What should we expect for the future of patient support services?

What should we expect for the future of patient support services, particularly as biosimilars enter the market?

  • Over the past several years, the specialty pharmaceutical market has undergone dramatic growth, representing an estimated 27% of the pharmacy industry’s revenues in 2015.Such growth in specialty pharmacy has triggered a parallel expansion of the specialty pharmacy provider (SPP) market, within which increased competition has heightened patient support service offerings. Manufacturers of biologics/specialty drugs offer various types of patient assistance programs to help providers’ offices and patients navigate the complexities of specialty drugs – including insurance verification and requirements, special shipping, injection training, and assistance with out-of-pocket costs. As the market has evolved, enhanced patient support services are increasingly used to create competitive advantages between competing biologics in a crowded market. This trend has resulted in providers and patients expecting a high level of services from pharmaceutical companies, and resulting brand loyalties due to the support received.
  • It is expected that patient support services will continue to grow in breadth and depth of services. With the introduction of biosimilars, there have been questions as to whether biosimilar manufacturers will follow suit and match or increase patient support service offerings. The one example in the market, Zarxio, answers that question with a resounding “yes”.
  • While biosimilar manufacturers are expected to offer equal or enhanced patient support services, there are concerns about how biosimilars will be prescribed and dispensed, and about how payers will respond to their introduction.

What types of patient support services are available today?

Patient support services offered by manufacturers are generally classified in one of three categories, but are most often offered through a single manufacturer-branded program related to a drug or portfolio of products. Outlined below are the key types of programs and distinguishing features; the American College of Rheumatology offers a drug-specific overview of relevant programs.

  • Patient Assistance Programs, known as PAPs, are offered to uninsured and/or under-insured patients who are able to demonstrate a financial need. While PAPs are voluntarily offered by pharmaceutical companies, they have become an industry standard to provide assistance to patients with no or limited drug coverage. The eligibility criteria vary, but most often financial need is based on a percentage of Federal Poverty Level (FPL) or a fixed income amount. Medicare beneficiaries are able to participate in many PAPs, and CMS has catalogued available programs by drug for beneficiaries’ reference.
  • Copay Assistance Programs are designed for commercially insured patients and cover all or part of the patient’s out-of-pocket costs for the supported medication. Copay assistance programs’ eligibility criteria are similar to PAPs, with variety seen in the amount of copay assistance offered and the method for enrolling in the programs.
  • Manufacturer-sponsored “hub” type services provide patient assistance in order to coordinate plan-specific requirements such as benefit verifications and prior authorization assistance (to the degree the plan allows)..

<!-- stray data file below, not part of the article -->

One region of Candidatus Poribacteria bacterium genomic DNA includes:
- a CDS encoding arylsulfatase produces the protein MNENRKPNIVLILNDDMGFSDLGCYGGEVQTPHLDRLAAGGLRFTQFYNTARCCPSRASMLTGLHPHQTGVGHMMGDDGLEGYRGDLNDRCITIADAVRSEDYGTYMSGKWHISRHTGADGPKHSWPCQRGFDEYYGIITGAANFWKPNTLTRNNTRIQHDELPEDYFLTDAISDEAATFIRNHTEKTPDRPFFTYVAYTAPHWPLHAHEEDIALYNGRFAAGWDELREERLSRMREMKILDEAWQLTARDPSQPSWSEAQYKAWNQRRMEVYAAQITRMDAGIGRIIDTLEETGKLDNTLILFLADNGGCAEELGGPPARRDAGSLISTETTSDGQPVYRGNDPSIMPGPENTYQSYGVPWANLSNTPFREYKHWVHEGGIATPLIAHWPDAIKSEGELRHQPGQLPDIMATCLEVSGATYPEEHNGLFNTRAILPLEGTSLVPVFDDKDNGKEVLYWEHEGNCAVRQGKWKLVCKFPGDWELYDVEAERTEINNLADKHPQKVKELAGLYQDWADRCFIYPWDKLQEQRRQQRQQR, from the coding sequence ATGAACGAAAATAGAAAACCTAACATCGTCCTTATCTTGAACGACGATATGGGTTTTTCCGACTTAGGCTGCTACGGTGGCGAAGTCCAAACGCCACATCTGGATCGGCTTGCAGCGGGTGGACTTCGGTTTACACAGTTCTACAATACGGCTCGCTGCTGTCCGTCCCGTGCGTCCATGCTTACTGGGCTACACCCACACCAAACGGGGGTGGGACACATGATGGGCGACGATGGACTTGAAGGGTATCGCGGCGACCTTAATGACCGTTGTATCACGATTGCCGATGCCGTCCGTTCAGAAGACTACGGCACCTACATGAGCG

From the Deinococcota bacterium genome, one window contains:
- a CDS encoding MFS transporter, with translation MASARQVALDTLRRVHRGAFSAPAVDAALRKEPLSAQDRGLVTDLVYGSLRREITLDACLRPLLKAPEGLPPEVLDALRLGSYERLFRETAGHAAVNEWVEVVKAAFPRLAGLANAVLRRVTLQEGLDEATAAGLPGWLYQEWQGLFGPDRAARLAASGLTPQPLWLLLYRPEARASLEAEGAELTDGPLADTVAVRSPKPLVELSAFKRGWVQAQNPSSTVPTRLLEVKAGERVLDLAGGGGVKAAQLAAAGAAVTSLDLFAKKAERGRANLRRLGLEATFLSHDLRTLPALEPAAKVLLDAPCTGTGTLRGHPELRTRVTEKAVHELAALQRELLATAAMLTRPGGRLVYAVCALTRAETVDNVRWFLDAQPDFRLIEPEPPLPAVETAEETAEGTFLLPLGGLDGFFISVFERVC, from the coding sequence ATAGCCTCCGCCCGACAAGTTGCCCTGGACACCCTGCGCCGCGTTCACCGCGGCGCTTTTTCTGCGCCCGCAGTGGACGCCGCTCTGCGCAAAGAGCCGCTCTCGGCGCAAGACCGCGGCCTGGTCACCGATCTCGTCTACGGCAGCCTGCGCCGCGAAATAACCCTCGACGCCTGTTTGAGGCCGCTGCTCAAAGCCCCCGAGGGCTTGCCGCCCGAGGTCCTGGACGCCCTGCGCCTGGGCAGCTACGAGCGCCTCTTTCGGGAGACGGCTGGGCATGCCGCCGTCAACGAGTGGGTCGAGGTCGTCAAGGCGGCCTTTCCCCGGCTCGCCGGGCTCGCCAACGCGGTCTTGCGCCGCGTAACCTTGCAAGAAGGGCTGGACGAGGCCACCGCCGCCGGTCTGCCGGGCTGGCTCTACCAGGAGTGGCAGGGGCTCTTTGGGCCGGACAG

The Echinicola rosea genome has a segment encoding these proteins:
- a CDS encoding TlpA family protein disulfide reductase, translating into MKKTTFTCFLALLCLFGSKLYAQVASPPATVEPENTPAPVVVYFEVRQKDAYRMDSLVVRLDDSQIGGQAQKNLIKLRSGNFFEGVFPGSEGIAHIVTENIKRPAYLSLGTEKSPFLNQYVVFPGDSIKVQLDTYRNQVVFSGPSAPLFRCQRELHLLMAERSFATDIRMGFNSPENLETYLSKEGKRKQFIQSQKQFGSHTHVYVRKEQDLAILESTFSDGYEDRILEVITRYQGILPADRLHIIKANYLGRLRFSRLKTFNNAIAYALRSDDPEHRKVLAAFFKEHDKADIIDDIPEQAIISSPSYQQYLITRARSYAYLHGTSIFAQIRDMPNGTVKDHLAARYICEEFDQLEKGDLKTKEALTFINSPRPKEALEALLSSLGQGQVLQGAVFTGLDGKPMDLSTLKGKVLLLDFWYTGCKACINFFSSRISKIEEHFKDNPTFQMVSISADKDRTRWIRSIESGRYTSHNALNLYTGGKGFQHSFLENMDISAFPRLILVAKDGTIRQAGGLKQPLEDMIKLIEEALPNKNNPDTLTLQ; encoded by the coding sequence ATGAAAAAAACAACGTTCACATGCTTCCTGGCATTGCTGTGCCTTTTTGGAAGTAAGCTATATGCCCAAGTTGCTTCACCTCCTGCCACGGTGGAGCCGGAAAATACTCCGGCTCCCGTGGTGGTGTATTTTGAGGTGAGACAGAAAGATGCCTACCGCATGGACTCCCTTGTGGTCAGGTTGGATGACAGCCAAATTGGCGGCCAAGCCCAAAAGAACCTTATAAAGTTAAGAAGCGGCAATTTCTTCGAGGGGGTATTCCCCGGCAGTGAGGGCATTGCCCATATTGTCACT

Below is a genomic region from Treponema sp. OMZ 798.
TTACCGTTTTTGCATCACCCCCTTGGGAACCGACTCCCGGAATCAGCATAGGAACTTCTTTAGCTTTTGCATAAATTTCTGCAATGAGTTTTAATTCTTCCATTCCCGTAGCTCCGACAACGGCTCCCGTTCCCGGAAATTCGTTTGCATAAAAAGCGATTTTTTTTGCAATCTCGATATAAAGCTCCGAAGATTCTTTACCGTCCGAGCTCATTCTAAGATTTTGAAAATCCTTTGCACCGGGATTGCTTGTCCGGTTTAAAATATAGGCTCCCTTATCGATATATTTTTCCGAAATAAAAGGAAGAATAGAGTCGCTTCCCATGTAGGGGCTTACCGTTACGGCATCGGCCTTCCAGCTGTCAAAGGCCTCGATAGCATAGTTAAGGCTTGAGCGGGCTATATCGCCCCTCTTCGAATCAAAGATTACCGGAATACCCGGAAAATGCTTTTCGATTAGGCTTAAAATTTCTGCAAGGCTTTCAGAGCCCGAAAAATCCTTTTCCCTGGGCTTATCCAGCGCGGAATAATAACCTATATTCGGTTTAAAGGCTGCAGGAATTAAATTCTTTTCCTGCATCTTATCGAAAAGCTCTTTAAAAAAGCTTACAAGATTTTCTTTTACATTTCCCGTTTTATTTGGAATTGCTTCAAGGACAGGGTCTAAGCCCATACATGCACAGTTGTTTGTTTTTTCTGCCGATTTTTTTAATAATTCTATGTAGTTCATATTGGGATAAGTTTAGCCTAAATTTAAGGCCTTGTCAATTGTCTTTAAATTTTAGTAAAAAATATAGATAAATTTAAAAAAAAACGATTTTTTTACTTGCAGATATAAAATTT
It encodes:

While providing these types of services has become the “standard” for specialty pharmacy, the breadth and depth of these services only continues to increase. In the results of a 2015 survey of pharmaceutical executives conducted by Accenture, 85% of companies indicated they would be increasing investments in patient-centric capabilities as depicted below.
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What should we expect as biosimilars used to treat rheumatologic diseases enter the market?

As noted within the Executive Summary, it is expected that the introduction of biosimilars will heighten competition and manufacturers’ needs to differentiate their products and support services. While Zarxio– the biosimilar of the reference product Neupogen that is used in the treatment of certain cancer patients — is the only biosimilar approved and commercially available in the U.S. today, its release has supported this hypothesis. Sandoz, the manufacturer of Zarxio, provides patient support services (marketed as Sandoz One Source) that are comparable to the industry standard, and specifically to the services offered by Neupogen’s manufacturer, Amgen.
 

What other resources are available for understanding the implications of biosimilars in my state?

While the purpose of this content was to highlight patient support services, and how biosimilars are expected to impact those offerings, there are a number of implications related to the continued introduction of biosimilars in the U.S. The Academy of Managed Care Pharmacy recently launched an Online Biosimilar Resource Center, including state-by-state guidance on biosimilars laws, legislation, and regulations.
See the publicly available findings of the 2016 Report in Retail, Mail, and Specialty Pharmacies

  •  Covance’s 2016 report, “Creating a Robust Reimbursement Program for Biosimilars”
  • ACR’s listing of Assistance Programs drug-specific information.
  • Medicare’s page on Pharmaceutical Assistance Programs.
  • Accenture’s report, “The Patient is IN; Pharma’s Growing Opportunity in Patient Services”
  • Amgen’s Patient Support Services page.
  • AMCP Biosimilars Resource Center
  • See the Biosimilars Resource Center’s overview of State Biosimilars and Interchangeable Laws, Legislation, and Regulations.

 
 

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